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Ankit Babbar
Ankit Babbar

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Designing Secure Stateless Authentication

We will discuss the high level design for a secure authentication, with important concerns for both backend and frontend. Client Side Application could be written in React or Angular or Vue or any other modern JS Libraries/Frameworks. Backend could be in NodeJS or Go or Php or any language/frameworks your prefer.

Selection of Appropriate Technology

  • Local Storage and Session Storage are vulnerable to XSS attacks and can be easily read by Injected Scripts, they are also only available in Browser Environment.
  • In-Memory (i.e. storing it as a global variable like React Context in React App), but it is useful only if the application wants to persist Authentication in a single tab (which will be useful for Banking/Financial Websites).
  • Cookie Based Authentication Systems are equally vulnerable to XSS Attack or CSRF. But since Cookies are Universal therefore can be chosen for a persistent login which can be made secure.

Security Concerns

  • HttpOnly Cookie Attribute: HTTP only Cookie prevents the XSS or CSRF Attack. A Http Only Cookie cannot be read by Javascript but it is passed along with your request to your server.
  • Same-Site Cookie Attribute: For additional Security of Cookie you can specify the Same Site as ‘strict’ which will make sure that Cookie is only passed when the User Hit Your Website from Browser Address Bar. Cookie is no longer available in IFrame.
  • Secure Cookie Attribute: Cookies in Production Environment must be sent through Https Only. Content-Type Header: By allowing application/json in the content type, prevents CSRF attack.
  • Rate Limiting DDoS Attack: Backend application must restrict number of login attempts from an IP to prevent the DDoS attack.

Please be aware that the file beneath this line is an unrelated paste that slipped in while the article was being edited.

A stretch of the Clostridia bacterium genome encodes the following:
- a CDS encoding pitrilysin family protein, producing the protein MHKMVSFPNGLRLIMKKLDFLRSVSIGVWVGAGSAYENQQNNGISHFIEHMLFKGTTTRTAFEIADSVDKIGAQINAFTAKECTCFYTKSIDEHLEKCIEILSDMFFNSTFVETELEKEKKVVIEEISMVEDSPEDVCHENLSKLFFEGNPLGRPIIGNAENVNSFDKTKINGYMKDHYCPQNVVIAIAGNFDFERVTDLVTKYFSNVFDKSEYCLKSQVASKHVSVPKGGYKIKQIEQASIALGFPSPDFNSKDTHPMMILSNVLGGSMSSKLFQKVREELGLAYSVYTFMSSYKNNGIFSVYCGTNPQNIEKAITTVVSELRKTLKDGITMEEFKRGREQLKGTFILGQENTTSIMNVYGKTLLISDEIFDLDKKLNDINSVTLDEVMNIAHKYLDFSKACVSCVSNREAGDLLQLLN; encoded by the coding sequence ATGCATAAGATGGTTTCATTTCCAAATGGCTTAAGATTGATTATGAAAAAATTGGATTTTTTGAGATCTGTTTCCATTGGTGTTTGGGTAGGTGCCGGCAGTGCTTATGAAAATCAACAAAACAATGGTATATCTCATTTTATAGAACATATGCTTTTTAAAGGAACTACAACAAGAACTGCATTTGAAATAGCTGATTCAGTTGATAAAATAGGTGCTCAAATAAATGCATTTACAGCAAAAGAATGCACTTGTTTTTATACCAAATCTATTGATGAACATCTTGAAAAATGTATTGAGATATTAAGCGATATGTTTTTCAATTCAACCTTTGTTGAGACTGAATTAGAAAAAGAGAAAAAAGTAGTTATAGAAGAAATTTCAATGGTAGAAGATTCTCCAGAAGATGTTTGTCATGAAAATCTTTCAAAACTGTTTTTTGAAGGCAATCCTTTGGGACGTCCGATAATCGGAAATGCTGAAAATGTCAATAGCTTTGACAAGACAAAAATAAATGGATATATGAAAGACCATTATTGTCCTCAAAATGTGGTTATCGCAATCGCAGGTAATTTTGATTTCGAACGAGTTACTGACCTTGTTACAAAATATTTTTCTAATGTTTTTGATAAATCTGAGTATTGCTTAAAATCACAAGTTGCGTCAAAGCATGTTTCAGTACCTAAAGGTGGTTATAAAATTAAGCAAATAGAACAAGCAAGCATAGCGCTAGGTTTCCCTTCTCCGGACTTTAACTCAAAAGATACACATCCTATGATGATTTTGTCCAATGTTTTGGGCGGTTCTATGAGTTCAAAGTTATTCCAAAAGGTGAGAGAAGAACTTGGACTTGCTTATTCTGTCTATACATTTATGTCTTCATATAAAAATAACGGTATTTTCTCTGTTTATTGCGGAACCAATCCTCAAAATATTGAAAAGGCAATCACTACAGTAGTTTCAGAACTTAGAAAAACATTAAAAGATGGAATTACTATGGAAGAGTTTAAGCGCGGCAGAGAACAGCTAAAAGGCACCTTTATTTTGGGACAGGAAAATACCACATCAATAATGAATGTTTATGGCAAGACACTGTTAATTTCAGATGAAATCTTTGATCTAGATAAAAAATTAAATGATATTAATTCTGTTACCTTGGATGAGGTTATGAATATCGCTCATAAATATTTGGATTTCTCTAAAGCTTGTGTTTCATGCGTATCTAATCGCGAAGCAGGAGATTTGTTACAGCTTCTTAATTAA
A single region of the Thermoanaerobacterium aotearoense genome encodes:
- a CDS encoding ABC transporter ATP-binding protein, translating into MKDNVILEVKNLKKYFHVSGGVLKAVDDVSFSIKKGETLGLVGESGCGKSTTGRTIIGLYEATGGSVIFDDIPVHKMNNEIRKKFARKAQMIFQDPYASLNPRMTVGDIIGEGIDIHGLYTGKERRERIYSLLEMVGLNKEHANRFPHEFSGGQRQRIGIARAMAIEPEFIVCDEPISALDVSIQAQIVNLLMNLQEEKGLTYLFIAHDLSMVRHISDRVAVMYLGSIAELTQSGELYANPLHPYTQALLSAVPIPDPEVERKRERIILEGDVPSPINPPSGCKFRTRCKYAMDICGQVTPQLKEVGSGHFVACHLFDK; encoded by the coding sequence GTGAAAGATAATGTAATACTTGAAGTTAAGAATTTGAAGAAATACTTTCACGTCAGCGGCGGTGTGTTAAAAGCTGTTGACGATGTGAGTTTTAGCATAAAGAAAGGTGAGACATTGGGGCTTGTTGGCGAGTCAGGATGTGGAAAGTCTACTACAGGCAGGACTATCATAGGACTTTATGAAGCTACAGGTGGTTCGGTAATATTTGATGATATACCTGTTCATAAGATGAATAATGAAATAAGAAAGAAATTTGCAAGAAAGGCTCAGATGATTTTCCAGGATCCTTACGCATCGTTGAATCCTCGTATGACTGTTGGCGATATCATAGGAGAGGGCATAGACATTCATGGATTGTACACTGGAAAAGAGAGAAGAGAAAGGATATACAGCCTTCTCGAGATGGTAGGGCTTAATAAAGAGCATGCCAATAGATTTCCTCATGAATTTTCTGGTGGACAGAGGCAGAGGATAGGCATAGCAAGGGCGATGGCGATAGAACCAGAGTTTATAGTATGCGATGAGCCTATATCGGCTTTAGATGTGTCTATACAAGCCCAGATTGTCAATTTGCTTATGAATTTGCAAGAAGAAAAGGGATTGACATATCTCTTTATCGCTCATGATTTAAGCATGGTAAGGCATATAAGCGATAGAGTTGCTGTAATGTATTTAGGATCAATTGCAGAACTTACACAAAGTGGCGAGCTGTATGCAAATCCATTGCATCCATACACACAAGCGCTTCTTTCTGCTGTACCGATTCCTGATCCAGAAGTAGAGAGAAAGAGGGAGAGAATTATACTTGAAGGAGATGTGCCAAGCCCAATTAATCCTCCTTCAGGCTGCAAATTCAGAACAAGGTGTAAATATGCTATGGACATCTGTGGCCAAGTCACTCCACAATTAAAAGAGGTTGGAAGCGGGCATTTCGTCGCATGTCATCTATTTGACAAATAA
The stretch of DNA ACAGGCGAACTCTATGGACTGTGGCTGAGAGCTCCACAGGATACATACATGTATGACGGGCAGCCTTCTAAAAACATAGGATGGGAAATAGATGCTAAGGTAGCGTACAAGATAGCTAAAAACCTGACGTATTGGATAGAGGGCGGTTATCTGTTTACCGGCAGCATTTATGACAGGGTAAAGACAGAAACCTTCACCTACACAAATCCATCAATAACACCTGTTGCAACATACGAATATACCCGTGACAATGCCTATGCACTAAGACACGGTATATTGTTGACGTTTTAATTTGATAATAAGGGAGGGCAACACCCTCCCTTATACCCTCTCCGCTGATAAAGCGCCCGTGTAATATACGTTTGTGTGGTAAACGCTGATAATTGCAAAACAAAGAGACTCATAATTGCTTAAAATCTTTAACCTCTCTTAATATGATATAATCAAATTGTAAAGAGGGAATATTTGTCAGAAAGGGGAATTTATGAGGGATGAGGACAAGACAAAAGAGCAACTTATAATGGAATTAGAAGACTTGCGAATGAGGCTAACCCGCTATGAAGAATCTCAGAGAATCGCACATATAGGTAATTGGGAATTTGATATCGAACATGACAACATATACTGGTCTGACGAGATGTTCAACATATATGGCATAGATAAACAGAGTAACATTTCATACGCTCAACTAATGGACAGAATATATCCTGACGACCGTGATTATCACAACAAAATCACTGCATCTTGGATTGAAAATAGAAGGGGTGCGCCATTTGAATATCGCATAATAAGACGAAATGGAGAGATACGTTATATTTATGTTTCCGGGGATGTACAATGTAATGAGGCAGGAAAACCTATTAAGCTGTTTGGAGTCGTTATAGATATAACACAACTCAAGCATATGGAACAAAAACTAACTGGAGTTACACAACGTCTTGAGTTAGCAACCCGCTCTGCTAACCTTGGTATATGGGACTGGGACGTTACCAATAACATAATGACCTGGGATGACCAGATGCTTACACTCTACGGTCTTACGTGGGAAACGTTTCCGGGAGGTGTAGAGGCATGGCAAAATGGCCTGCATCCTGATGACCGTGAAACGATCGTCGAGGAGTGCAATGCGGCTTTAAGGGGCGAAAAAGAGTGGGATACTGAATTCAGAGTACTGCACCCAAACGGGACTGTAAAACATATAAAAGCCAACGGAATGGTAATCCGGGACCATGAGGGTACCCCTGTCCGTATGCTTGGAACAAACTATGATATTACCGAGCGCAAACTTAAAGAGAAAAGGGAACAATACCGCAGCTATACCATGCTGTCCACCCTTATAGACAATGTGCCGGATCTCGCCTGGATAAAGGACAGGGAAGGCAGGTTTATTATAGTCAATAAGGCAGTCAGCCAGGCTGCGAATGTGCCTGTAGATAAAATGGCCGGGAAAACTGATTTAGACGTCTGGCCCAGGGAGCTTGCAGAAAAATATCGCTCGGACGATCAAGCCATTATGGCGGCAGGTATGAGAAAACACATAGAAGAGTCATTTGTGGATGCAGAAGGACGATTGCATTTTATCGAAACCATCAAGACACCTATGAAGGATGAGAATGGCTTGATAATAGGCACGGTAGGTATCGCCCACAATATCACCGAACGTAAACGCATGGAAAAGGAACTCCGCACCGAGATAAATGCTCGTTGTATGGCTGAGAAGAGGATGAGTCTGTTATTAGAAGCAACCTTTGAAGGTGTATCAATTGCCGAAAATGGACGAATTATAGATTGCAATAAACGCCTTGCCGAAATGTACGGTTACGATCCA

Authentication Tokens

A Stateless Authentication generally have two tokens, i.e. Access Token and Refresh Token.

  • Access Token: Access Token must be short lived and it must be validated in the backend application before proceeding on any operation or data access.
  • Refresh Token: Refresh Token might be issued to support automatic re-issuing of access tokens.
    • Validation: While issuing a refresh token, a record in Database can be created with an expiry, and before issuing a fresh access token, refresh token must be validated.
    • Single Time Use: After a single use, refresh token must be deleted and a fresh refresh token should be issued to user for further usage.
    • Attack Prevention: An additional mechanism to delete all users tokens or user specific Refresh Token must be available in case of security theft to block the user(s).

How to know if Access Token is expired in Frontend?

While designing the authentication system, either a third cookie (HttpOnly: false) or send response which can be stored in LocalStorage. It can then be read by client side application to decide whether a token must be refreshed before sending the next request. Cookie has the advantage that it is universal and can also be read in SSR Applications. LocalStorage will be restricted to Browser only Environment.

Logout From Application

(Frontend Concern) For implementing a better Logout on the Client Side, it is advisable that a local storage event is fired on Logout and all Tabs Automatically Update their Global Variable and expire Sensitive Information available to a particular user.


(HTML forms generated from Backend Application are not part of scope of this article and therefore we don't expand on CSRF Token which is an important security concern for HTML Forms).

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